But the pesky djenoun were still trifling with us. We proceeded to spend half a day pushing into dead end oueds, failing to locate the point which I stumbled on easily with my 2000 tour group, close to the mountain’s foot. We did have an actual waypoint for a base camp attainable by vehicle, but could not get nearer than an adjacent valley, 2km away, due to flood-washed banks. Two clicks was near enough though, so that evening we set off on foot over the pass with all the water we could carry plus Abdelsalaam with another waterbag on his head. Even then, I had a suspicion water was going to be an issue and when we got to the base camp waypoint we texted for another bag to be brought up. Water was low but Mohamed knew of a well on the other side of the Igharhar valley. As darkness fell the crescent moon emerged from behind Garet’s flanks, hanging directly below Venus – a diabolical alignment considered inauspicious since before the days of Babylon.
We loaded up and set off around dawn, up the boulder-chocked east oued, hoping we were following an Italian route description I’d found in a climbing magazine. It quickly reminded me of our attempt on Jebel Uweinat early in 2004 where the broken terrain at the end of a much longer approach walk has worn us down. Here on Garet. we were soon hogging the shade, detesting our overnight backpacks and stopping for breathers every 20 mins. Clearly our recent colds and lack of exercise on other mountains was having an effect, added to the suspicion that this was not going to be the pleasingly videogenic cakewalk we’d imagined.
Between filming and panting it took us most of the day to get just 400m above the plain. Another 1000m of ascent over less than 2km remained including, as far as we knew, a pitch of roping up a chimney and a traverse followed by a scramble up a cleft onto the summit plateau. A big French party had come through in April, on the 60th anniversary of Roger Frison-Roche’s first ascent (his, via an obsolete western route) so how hard could it be for a lightweight alpine-style crew? The problem (or my excuse) was we’d misunderstood the translated Italian and French descriptions: a ‘bivouac’ to which the French party had portaged water was probably the 400m height we’d just attained, not our base camp that morning. It was from the bivi, rested and replete with water, that one set out to summit and return to base in a long, 14-hour day.
As on Uweinat, water was the problem, along with the fatiguing terrain. Here, I did not want to take a similar chance and plough on regardless to the point where we’d run out of water and food to stagger back. A braver attitude perhaps, and one that can get results, but the reality of an accident up here would be tiresome at the very least; knowing when to turn back was something I’d learned on my first Saharan trip. Better to accept it as a recce and use what time we had left to nip up north to the equally intriguing Amguid crater trek.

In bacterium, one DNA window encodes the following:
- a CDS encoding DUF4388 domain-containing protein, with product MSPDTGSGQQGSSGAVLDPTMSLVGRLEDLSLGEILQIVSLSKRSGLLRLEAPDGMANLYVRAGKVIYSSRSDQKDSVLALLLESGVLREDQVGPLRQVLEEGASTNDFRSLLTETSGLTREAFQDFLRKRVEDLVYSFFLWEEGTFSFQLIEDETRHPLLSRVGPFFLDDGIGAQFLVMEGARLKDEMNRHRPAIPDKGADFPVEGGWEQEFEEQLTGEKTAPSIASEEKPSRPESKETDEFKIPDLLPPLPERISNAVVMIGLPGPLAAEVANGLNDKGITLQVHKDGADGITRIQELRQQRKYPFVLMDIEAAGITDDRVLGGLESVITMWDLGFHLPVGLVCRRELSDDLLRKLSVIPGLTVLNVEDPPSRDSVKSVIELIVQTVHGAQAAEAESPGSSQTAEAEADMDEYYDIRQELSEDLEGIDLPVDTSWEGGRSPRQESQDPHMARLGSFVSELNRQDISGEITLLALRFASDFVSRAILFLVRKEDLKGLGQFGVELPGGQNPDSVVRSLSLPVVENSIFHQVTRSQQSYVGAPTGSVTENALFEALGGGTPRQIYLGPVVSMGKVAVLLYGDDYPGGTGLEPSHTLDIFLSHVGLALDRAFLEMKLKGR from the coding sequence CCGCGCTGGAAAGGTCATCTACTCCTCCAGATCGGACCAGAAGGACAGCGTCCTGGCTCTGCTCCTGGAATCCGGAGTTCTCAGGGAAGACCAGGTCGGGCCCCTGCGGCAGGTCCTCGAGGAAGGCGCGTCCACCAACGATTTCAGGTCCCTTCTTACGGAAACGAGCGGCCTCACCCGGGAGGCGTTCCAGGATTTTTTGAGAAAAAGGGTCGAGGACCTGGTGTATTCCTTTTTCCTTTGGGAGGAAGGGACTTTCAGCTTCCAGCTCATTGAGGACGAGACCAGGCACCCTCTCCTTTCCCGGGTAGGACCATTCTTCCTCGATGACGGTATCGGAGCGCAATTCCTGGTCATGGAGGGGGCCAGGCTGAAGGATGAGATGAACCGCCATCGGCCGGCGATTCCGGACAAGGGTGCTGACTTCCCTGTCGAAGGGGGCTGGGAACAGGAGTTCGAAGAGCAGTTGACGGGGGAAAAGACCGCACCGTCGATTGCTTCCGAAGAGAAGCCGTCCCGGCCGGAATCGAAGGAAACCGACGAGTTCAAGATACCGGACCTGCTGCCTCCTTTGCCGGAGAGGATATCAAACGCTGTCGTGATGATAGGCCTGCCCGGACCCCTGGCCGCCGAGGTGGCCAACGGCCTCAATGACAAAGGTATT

So we bounced back down from rock to rock in half the time, picking up what we’d left on the way. There were a few gueltas and next time I’d take a chance and tap them with a good water filter to save carrying the stuff. Back at the base camp it was getting dark and our water hadn’t been delivered, although there was a pot of still-warm rice. After a breather we loaded up and hiked back to the cars in the dark. Turned out the well on the far side wasn’t usable and now water was a priority.
Next morning we headed for the reliable nomad’s wells on the edge of the Gharis or Immidir escarpment in whose canyon’s Group 1 of the 2003 hostages had been stashed and then released in a raid. We had a good wash at the Tabariq well as a quick rain shower passed over, let some nomads use the Thuraya to get their tea on, and that night, halfway to the Foum Mahek fuel dump, the far distant profile of Garet loomed in the dusk, like a passing submarine. The djenoun were not finished with us yet.
We headed for a fuel cache I’d left among some rocks in 2002 for the Desert Riders (we never got that far). I like to think I may have even recognised it without GPS. The six jerries were mostly full – some had leaked under pressure and a plastic water bottle cracked at the first touch. This stuff had endured three summers, including the notoriously hot summer of 2003 which spread as far as Europe (41°C in London, remember…). Fuelled up and with a nice ‘cache recovery’ shot in the bag, we set off towards Foum Mahek, at last some new terrain for me.